@@S#****.?......%%%%%%?%@@@@@:#........%?#*****.#***#@@@@@@@
      @***%.*S****S**.%%%%%%@@@@@@@S....%%..%@@+*+..%**+%#.@@@@@@@
      @%%..*..*%%+++++%%%%@@@@@@@...%.%%.%.%@@@,+#%%%%++++@@@@@@@@
      @:+++#%?++++++++%%@@.**%**.****#..%%%,@@@@@S+.?++++@@@@@@@@@
      @@@++?%%%?+++++#@@@**.********S**%%%@@@@@@@@@@@@@@@@@@@@@@@@
      @@@@@@%++++?@@@@@@S%%*#%.**%%**..+%@@@@@@@@@@@@@@@@@@@@@@@@@
      @@@@@@@@@@@@@@@@@@@++++++++.S++++#@@@@@@@@@@@@@@@@@@@@@@@@@@
      @@@@@@@@@@@@@@@@@@@@++%%%%?+++++@@@@@@@@@@@@@@@@@@@@@@@@@@@@
      @@@@@@@@@@@@@@@@@@@@@*+#%%%+++%@@@@@@@@@@@@@@@@@@@@@@@@@@@@@

      vsoch

You can also use the functions on command line (from within Python):


      from pokemon.skills import get_avatar
 
      # Just get the string!
      avatar = get_avatar("vsoch",print_screen=False)
      print avatar

      # Remove the name at the bottom, print to screen (default)
      avatar = get_avatar("vsoch",include_name=False)


Randomly select a Pokemon

You might want to just randomly get a pokemon! Do this with the --catch command line argument!


      pokemon --catch

      @%,@@@@@@@@@@@@@@@@@@@@@@@@@@@@@@@@@@@@@@@@@@@@@@@@@@@@@@@@@
      .????.@@@@@@@@@@@@@@@@@@@@@@@@@@@@@@@@@@@@@@@@@@@@@@@@@@@@@@
      .???????S@@@@@@@@@@@@@@@@@@@@@@@@@@@@@@@@@@@@@@@@@@@@@@@@@@@
      :?????????#@@@@@@@@@@@@@@@@@@@@@@@@@@@@@@@@@@@@@@@@@@@@@@@@@
      *?????????????*@@@@@@@@@@@@@@@@@@@@@@@@@@@@@@@@@@@@@@@@@@@@@
      @???????#?????###@@@@@@@@@@@@@@@@@@@@@@@@@@@@@@@@@@@@@,*.??#
      @?????,##,S???#####@@@@@@@@@@@@@@@@@@@@@@@@@@S##????????????
      @?????*,,,,,,########@@@@@@@@@@@@@@@@@:###????????????????#@
      @##????,,,,,,,,,#####@@@@@@@@@@@@@.######?????#?:#????????@@
      @####?#,,,,,,,,,,,##@@@@@@@@@@@@@@#######*,,,,,*##+?????+@@@
      @######,,,,,,,,,,,S@@@@@@@@@@@@@@#.,,,,,,,,,,,,,,:?####@@@@@
      @######,,,,,,,,,,%@@,S.S.,@@@@@@@,,,,,,,,,,,,,,,######@@@@@@
      @@#####,,,,,,,,.,,,,,,,,,,,,,,,*#,,,,,,,,,,,,,.#####:@@@@@@@
      @@@@@@@@@@.#,,,,,,,,,,,,,,,,,,,,,,,,,,,,,,,,,######@@@@@@@@@
      @@@@@@@@@,,,,,,,,,,,,,,,,,,,,,,,,,,,,,,,,,,+######@@@@@@@@@@
      @@@@@@@@%,,,,,++:,,,,,,,,,,,,,,,,,,,,,@@:.######:@@@@@@@@@@@
      @@@@@@@:,,,:##@@@#,,,,,,,,,,,,?@S#,,,,,,@@@@@@@@@@@@@@@@@@@@
      @@@@@@@?,,,#######,,,,,,,,,,,#.@:##,,,:?@@@@@@@@@@@@@@@@@@@@
      @@@@@@@.,,S,??%?*,,,,,,,,,,,,####?%+,::%@@@@@@@@@@@@@@@@@@@@
      @@@@@@@@?..*+,,,,,,*,,,,,,,,,,,+#S,::::*@@@@@@@@@@@@@@@@@@@@
      @@@@@@@@@%..*,,,,,,,,,,,,,,,,,,,:.*...%@@@@@@@@@@@@@@@@@@@@@
      @@@@@@@@@@.**::*::::::,,:::::::+.....@@@@@@@@@@@@@@@@@@@@@@@
      @@@@@@@@.@@@@?:**:::*::::::::::*...@@@@@@@@@@@@@@@@@@@@@@@@@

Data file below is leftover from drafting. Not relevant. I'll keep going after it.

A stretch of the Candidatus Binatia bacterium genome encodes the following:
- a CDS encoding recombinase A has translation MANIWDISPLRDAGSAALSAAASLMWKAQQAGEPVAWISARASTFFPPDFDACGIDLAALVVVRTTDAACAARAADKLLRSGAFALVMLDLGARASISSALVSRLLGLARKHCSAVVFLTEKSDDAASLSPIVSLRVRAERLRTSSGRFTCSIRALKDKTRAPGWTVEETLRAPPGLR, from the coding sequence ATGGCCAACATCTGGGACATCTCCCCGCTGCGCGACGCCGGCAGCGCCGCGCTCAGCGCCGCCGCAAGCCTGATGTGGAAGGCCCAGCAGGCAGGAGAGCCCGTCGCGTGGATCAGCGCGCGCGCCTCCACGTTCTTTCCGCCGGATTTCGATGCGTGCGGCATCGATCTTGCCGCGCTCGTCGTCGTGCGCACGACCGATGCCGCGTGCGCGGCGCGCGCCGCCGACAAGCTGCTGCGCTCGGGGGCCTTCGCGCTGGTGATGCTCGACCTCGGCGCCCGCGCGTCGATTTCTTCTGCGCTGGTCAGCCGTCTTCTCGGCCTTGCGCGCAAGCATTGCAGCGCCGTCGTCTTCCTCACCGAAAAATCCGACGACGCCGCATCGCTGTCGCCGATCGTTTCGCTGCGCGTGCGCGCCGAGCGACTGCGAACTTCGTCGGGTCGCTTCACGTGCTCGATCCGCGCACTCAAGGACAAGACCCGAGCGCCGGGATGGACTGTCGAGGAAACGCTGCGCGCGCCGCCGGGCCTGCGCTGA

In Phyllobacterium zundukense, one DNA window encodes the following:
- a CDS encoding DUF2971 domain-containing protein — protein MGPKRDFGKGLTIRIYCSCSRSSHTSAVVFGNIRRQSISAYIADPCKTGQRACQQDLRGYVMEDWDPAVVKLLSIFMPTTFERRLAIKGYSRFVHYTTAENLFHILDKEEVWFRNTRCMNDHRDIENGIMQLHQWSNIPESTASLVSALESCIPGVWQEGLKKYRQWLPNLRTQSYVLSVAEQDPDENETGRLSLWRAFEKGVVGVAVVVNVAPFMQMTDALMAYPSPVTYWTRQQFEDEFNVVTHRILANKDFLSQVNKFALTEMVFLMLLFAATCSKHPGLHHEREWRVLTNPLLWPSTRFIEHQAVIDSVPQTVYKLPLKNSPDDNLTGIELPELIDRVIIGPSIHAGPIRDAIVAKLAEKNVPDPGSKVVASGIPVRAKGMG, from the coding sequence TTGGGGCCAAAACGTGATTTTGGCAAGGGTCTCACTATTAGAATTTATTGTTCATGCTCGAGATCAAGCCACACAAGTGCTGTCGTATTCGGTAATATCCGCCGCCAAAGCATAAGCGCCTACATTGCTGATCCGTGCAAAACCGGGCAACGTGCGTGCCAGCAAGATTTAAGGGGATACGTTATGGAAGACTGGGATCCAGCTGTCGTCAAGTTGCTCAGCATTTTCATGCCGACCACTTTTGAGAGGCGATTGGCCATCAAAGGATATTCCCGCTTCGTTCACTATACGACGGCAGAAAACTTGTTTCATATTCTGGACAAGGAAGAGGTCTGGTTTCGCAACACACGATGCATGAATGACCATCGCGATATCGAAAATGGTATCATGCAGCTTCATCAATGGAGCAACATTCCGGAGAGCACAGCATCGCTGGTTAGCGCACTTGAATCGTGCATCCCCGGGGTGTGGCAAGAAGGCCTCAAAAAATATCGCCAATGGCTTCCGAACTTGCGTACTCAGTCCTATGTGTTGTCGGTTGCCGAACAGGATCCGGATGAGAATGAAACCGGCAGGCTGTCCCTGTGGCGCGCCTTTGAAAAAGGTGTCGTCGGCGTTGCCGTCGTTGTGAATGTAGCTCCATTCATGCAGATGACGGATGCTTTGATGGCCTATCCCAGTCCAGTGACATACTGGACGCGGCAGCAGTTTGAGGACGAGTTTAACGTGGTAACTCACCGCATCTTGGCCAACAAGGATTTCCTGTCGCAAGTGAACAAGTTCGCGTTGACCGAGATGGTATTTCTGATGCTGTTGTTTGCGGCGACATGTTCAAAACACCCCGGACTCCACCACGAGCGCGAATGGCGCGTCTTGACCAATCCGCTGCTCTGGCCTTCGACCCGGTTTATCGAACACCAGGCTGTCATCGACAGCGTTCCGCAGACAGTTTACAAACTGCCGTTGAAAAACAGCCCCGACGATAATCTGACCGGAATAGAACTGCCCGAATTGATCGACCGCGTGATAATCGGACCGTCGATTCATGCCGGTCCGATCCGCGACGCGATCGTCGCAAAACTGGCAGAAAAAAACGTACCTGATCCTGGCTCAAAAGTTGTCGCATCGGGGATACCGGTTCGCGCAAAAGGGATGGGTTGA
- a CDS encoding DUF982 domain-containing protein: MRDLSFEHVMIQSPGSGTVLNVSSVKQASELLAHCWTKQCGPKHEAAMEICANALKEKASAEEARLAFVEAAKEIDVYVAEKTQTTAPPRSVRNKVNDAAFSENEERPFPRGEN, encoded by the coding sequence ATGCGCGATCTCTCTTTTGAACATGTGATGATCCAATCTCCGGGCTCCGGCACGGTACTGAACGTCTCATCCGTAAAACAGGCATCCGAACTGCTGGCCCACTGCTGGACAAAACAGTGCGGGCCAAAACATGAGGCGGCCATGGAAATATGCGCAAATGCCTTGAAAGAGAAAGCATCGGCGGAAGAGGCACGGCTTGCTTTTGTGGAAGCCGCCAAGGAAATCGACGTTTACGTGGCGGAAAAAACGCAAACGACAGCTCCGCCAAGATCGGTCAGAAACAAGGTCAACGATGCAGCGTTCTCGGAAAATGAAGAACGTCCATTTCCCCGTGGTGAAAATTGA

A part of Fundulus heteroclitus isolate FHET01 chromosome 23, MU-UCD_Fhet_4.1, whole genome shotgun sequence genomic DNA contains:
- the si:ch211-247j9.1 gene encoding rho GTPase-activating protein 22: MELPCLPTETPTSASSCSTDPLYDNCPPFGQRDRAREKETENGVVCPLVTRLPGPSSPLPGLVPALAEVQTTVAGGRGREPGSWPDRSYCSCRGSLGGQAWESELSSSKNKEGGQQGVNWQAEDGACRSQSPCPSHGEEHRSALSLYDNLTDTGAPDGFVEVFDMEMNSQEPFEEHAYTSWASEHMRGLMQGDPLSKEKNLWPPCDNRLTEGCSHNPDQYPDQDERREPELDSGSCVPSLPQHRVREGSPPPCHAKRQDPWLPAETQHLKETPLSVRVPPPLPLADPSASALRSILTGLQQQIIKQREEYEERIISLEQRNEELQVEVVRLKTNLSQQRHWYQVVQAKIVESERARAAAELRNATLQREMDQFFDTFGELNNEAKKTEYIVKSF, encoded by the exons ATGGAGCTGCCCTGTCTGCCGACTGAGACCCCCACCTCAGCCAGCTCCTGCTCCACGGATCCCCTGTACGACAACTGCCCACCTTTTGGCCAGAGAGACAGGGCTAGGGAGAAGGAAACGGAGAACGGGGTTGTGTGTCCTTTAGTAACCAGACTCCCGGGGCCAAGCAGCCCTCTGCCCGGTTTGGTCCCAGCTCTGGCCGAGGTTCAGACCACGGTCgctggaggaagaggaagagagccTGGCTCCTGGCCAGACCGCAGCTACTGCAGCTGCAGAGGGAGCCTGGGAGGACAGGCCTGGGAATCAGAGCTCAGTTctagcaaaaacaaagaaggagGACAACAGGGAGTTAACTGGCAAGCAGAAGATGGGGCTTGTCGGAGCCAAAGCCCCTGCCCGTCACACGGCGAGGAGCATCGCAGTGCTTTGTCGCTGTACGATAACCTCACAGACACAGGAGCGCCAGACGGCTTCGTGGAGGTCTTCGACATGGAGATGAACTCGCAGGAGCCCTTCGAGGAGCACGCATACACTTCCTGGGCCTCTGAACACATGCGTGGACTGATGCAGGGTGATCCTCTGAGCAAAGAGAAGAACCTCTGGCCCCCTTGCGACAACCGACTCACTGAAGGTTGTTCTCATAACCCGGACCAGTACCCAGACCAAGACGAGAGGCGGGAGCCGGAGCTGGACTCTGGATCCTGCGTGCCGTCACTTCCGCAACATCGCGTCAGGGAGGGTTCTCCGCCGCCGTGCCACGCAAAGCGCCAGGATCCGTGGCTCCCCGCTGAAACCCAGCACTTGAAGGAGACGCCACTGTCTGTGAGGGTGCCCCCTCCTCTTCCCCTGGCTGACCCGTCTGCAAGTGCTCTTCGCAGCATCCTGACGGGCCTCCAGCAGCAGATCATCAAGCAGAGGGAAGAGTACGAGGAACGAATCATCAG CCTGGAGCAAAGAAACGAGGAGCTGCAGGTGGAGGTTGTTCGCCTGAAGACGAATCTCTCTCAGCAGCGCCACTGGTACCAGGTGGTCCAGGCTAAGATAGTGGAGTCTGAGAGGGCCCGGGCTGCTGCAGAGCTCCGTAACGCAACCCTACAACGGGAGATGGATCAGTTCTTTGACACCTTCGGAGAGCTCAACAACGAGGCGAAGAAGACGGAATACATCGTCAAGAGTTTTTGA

@@@@@?,,,,,,,,,:,##S::::**:::S#@@@@@@@@@@@@@@@@@@@@@@@@@@@@@
      @@@@@@@.,,,,,,:S#?##?########:#****#,@@@@@@@@@@@@@@@@@@@@@@@
      @@@@@@@@@@,%:*%,??#,,,,:*S##**:..****:,.*@@@@@@@@@@@@@@@@@@@
      @@@@@@@@@@@@@+,,,,,,,,,,,,,,,,,,*...*:,.,@@@@@@@@@@@@@@@@@@@
      @@@@@@@@@@@@@+,,,,,,,,,,,,,,,,,,?@@@@@*#?@@@@@@@@@@@@@@@@@@@
      @@@@@@@@@@@@@*,,,,,,,,,,,,,,,,,,.@#########?@@@@@@@@@@@@@@@@
      @@@@@@@@@@@@@.*:,,,,,,,,,,,,,,:.##%,?#####????:@@@@@@@@@@@@@
      @@@@@@@@@@@@@@?.....*******....S@@@@@@:##?????@@@@@@@@@@@@@@
      @@@@@@@@@@@@@@S.+..********...#%@@@@@@@@@##,@@@@@@@@@@@@@@@@
      @@@@@@@@@@@#*,,,,*.#@@@@@@@..*:,,*S@@@@@@@@@@@@@@@@@@@@@@@@@
      @@@@@@@@@@+@,%,,,#@@@@@@@@@@,S,,,%,,:@@@@@@@@@@@@@@@@@@@@@@@

      Pichu


You can equivalently use the --message argument to add a custom message to your catch!


      pokemon --catch --message "You got me!"

      @@@@@@@@@*.@@@@@@@@@@@@@@@@@@@@@@@@@@@@@@@@@@@@@@@@@@@@@@@@@
      @@@@@@@@...+@@@@@@@@@@@@@@@@@@@@@@@@@@@@@@@@@@@@@@@@@@@@@@@@
      @@@@@@@@++++@@@@@@@@@@@@@@@@@@@@@@@@@@@@@@@@@@@@@@@@@@@@@@@@
      :..+,@@+.+++%@@@@@@@@@@@@@@@@@@@@@@@@@@@@@@@@@@@@@@@@@@@@@@@
      @..++++S++++++.?...@@@@@@@@@@@@@@@@@@@@@@@@@@@@@@@@@@@@@@@@@
      @@@:S.S+SSS.S%++.+++@@@@@@@@@@+.%.@@@@@@@@@@@@@@@@@@@@@@@@@@
      @@@@:SSSSSSSSSS,@@@@@@@,:,:.SS+.....+.@@@@@@@@@@@@@@@@@@@@@@
      @@@@,:%SS++SS.,.%,:,S,,,,+..%.........S.@@@@@@@@@@@@@@@@@@@@
      @@@@@,:*...:,,+,.,,,,,,,*%%%++++..+++SSS+@@@@@@@@@@@@@@@@@@@
      @@@@@@,,.....%:,,,:.:.,:.%%.SSSS++SS+%+S%,+@@@@@@@@@@@@@@@@@
      @@@@@@@*.....S...***+,,,%..%++,?SSS.%.%%%:,.,@@@@@@@@@@@@@@@
      @@@@@@@@,+**........,,,,....++S@,+%..#..%,,S..@@@@@@@@@@@@@@
      @@@@@@@@@@@@@@@@*..:,,,,,%..%++S%%.%%.S%%,,*+.+@@@@@@@@@@@@@
      @@@@@@@@@@@@@@@@S,,,,,,,,,%%%..SS..%?%%%,,,S+...@@@@@@@@@@@@
      @@@@@@@@@@@@@@@@S.:::::::::%.%%S...%%%%:::*.....**@@@@@@@@@@
      @@@@@@@@@@@@@@@@.%%..:::::::S%%.?%%%%%:::....**,S,,:@@@@@@@@
      @@@@@@@@@@@@@@:::*%%%%?..*:::,.%%%%.,:*.%@@.*:,,,:,,S@....@@
      @@@@@@@@@@@@@:,:,::*.?%%%%%%?+*%%?.?%%%%%+@@,,,,,,,.++%++@@@
      @@@@@@@@@@@@@@*,,,,,**...*%%%%%%%%%%?++++++.@,,,,,SS+SS++@@@
      @@@@@@@@@@@@@,,.,S,,,,:....***%%?%++++++++++.@.,,+SSSSS.S+@@
      @@@@@@@@@@@@,,SSSS..:.%,:*..?%%??%%++++++.+S+@@@.S..%S.%.S++
      @@@@@@@@@@@,,S.....S::*.@@@%%%%@?%%#+++++%%%?S@@@@@.%.,@@...
      @@@@@@@@@@@:,,?.%%%::::@@@...%.@?.%.++++.+%%%%.@@@@..++@@@@@
      @@@@@@@@@@S,.%%.:,,,,,S@@@@@.?@@+SS,S..........@@@@@,@@@@@@@
      @@@@@@@@@@@+S...++.,,:@@@@@@@@@@@@@@@%....SSS+SS@@@@@@@@@@@@

      You got me!

You can also catch pokemon in your python applications. If you are going to be generating many, it is recommended to load the database once and provide it to the function, otherwise it will be loaded each time.


      from pokemon.master import catch_em_all, get_pokemon

      pokemons = catch_em_all()
      catch = get_pokemon(pokemons=pokemons)


I hope that you enjoy pokemon-ascii as much as I did making it!